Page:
22 June 2004

Hill won't release abuse dossier for risk of offending US

The Federal Government has refused to make public a detailed 61-page dossier outlining what Australians knew about prisoner abuse in Iraq, with the Minister for Defence, Robert Hill, claiming some details would offend the US.

Senator Hill was yesterday censured in the Senate for his role in misleading Parliament and his failure to take responsibility for the false statements made by him, the Prime Minister and senior Defence officials.

Senator Hill had been asked why he chose to make a 5 page correcting statement when Defence had given him the comprehensive report plus nine large folders of supporting documents.

'The so-called [61-page] report ... was a brief to me,' he said. 'It is not the practice of this Government or previous governments to table its briefs,' he said, adding that Parliament had been 'fully informed'.

Among the material was a scathing assessment of US detention practices, in the form of a situation report, written by Australian military lawyer Lieutenant-Colonel Paul Muggleton, who was stationed with the Coalition Provisional Authority in Baghdad.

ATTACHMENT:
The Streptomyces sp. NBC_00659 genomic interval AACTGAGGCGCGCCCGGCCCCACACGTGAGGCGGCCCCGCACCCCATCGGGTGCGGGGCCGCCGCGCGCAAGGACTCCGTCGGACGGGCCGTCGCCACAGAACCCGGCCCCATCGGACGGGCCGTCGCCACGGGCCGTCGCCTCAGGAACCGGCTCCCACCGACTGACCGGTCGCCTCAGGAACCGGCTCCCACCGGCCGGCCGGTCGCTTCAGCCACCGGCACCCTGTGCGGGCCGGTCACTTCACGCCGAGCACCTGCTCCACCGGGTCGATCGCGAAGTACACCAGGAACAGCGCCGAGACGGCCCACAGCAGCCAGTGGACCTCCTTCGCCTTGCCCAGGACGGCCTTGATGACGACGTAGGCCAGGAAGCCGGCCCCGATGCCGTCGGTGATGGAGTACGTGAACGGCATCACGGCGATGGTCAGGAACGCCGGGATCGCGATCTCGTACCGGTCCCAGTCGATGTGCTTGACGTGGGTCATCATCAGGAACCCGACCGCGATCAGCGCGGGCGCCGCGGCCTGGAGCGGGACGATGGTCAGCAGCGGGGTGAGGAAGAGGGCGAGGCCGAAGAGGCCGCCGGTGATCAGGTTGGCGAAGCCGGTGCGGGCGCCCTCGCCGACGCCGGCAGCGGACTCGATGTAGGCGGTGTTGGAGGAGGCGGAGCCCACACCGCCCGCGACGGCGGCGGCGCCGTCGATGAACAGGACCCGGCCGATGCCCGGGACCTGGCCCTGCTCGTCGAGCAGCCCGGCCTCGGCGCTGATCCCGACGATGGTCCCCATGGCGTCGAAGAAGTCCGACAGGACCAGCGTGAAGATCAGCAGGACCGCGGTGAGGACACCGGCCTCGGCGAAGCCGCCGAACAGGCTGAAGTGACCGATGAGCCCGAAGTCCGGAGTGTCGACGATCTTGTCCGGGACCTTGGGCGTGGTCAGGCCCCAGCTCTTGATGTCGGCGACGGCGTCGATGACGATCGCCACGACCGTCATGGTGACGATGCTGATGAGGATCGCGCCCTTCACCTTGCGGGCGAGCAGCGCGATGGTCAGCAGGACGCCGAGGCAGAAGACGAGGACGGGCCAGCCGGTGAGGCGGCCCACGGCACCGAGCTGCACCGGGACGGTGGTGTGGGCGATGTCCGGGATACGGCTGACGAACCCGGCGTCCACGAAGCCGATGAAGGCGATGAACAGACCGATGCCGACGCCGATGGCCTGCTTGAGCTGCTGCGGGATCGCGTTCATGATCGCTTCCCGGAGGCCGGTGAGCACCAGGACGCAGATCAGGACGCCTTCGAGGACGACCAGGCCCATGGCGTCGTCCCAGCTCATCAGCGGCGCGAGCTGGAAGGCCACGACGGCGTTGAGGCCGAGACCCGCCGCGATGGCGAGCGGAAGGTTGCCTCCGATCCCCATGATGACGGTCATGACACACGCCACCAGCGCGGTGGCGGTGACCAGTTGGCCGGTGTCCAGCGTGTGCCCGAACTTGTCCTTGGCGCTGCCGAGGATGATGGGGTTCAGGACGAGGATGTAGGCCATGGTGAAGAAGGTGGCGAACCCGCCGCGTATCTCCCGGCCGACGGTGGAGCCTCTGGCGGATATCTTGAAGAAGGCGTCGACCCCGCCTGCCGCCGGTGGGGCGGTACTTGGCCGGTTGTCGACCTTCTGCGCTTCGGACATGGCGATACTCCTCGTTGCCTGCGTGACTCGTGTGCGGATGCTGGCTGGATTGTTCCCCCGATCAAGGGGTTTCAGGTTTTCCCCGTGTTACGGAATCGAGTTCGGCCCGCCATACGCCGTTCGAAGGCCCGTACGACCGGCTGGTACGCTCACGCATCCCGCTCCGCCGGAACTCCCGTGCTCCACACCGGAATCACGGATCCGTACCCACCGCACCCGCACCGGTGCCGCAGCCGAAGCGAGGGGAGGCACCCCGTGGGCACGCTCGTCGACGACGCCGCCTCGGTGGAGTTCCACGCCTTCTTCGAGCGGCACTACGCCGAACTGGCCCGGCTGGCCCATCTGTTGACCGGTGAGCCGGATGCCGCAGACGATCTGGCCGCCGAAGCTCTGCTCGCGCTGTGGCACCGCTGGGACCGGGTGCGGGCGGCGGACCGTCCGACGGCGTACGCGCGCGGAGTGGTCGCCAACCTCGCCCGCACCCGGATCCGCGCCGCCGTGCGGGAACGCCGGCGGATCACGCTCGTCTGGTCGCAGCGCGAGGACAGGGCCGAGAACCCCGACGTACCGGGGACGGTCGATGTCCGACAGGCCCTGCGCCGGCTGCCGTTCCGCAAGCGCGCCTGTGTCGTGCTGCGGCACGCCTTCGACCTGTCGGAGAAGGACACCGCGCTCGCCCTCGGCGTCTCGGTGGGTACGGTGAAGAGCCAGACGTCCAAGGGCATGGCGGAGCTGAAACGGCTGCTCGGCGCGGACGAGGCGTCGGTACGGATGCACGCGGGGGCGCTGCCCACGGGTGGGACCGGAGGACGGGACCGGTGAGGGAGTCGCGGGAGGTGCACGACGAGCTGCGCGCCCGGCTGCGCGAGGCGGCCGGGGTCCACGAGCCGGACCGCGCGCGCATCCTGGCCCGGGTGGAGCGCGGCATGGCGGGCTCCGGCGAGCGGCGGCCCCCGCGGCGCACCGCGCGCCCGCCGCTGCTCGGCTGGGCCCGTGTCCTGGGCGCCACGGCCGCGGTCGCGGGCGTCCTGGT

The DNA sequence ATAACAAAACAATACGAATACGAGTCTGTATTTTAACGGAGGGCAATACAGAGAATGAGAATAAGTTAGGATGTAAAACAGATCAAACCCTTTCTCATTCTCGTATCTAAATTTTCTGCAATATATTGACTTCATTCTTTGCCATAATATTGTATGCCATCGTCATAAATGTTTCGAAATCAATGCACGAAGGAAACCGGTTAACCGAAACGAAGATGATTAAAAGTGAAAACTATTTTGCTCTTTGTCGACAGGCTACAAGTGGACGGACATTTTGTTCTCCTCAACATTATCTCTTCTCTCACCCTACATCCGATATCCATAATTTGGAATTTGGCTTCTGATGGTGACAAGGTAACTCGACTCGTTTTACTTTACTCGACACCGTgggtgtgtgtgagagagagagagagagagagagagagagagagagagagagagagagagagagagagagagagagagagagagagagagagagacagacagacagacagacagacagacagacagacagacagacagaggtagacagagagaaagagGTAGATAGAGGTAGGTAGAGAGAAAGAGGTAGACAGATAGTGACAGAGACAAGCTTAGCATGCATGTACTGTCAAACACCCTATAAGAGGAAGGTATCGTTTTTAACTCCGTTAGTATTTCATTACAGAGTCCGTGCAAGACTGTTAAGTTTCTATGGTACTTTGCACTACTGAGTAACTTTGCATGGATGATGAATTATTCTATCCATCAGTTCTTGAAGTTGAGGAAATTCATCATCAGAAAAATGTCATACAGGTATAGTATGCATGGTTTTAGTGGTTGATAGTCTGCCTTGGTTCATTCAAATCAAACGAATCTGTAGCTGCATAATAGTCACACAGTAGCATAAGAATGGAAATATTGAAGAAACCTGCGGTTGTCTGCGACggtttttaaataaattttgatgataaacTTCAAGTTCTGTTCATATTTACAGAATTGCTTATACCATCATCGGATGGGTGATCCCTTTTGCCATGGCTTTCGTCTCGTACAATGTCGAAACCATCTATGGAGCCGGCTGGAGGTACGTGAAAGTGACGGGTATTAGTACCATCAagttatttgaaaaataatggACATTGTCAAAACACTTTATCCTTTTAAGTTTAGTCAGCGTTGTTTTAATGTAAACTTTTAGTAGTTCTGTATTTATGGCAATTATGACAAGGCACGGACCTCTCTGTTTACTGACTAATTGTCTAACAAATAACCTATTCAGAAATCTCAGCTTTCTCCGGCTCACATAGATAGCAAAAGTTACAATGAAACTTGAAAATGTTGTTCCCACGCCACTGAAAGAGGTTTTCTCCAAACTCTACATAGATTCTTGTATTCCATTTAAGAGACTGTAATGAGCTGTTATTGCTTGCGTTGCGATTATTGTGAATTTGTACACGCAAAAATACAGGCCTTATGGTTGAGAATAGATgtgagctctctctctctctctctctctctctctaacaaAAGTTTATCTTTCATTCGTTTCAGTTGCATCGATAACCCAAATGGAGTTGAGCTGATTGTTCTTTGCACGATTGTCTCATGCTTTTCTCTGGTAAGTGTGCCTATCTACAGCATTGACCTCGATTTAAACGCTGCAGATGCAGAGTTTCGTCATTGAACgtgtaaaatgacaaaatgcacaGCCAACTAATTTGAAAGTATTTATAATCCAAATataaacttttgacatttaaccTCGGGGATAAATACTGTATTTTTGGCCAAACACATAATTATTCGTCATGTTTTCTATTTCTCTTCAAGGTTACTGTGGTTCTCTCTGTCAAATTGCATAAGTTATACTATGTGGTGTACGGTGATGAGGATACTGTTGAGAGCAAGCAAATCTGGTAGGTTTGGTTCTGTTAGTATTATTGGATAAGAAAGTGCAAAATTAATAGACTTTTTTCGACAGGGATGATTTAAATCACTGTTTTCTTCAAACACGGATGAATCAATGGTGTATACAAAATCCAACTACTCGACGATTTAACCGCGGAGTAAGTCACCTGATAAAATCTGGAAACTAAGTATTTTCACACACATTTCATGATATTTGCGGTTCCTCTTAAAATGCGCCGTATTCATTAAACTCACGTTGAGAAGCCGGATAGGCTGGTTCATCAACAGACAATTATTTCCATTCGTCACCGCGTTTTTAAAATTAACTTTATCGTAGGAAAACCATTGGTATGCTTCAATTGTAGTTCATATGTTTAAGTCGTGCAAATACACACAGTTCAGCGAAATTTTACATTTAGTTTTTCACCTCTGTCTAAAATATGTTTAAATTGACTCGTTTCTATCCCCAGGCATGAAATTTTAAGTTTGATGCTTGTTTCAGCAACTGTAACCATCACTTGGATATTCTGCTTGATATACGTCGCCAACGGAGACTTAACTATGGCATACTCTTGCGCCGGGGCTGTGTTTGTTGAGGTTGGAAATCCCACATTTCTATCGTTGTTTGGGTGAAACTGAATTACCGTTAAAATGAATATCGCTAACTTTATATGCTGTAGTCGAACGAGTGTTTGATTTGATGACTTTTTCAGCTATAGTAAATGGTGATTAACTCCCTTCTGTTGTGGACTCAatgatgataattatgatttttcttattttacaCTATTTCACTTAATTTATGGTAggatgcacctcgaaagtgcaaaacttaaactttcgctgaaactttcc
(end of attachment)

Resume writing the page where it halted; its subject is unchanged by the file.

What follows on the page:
Senator Hill said Colonel Muggleton's situation report was not released 'because I did not think it was in the best interests of our relationship with the US'.

A government that is basing its claim for re-election (among other things) on White House support is declining to embarrass its political ally. Diplomatic manoeuvres are not n exception to Australia's obligations under international humanitarian law. The depth of Hill's ingenuousness emerged last week in the Senate estimates hearings.

Moreover no-one in government will say why the Australian government did not make any representaitons to Washington to end the abuses the government knew about. More later.

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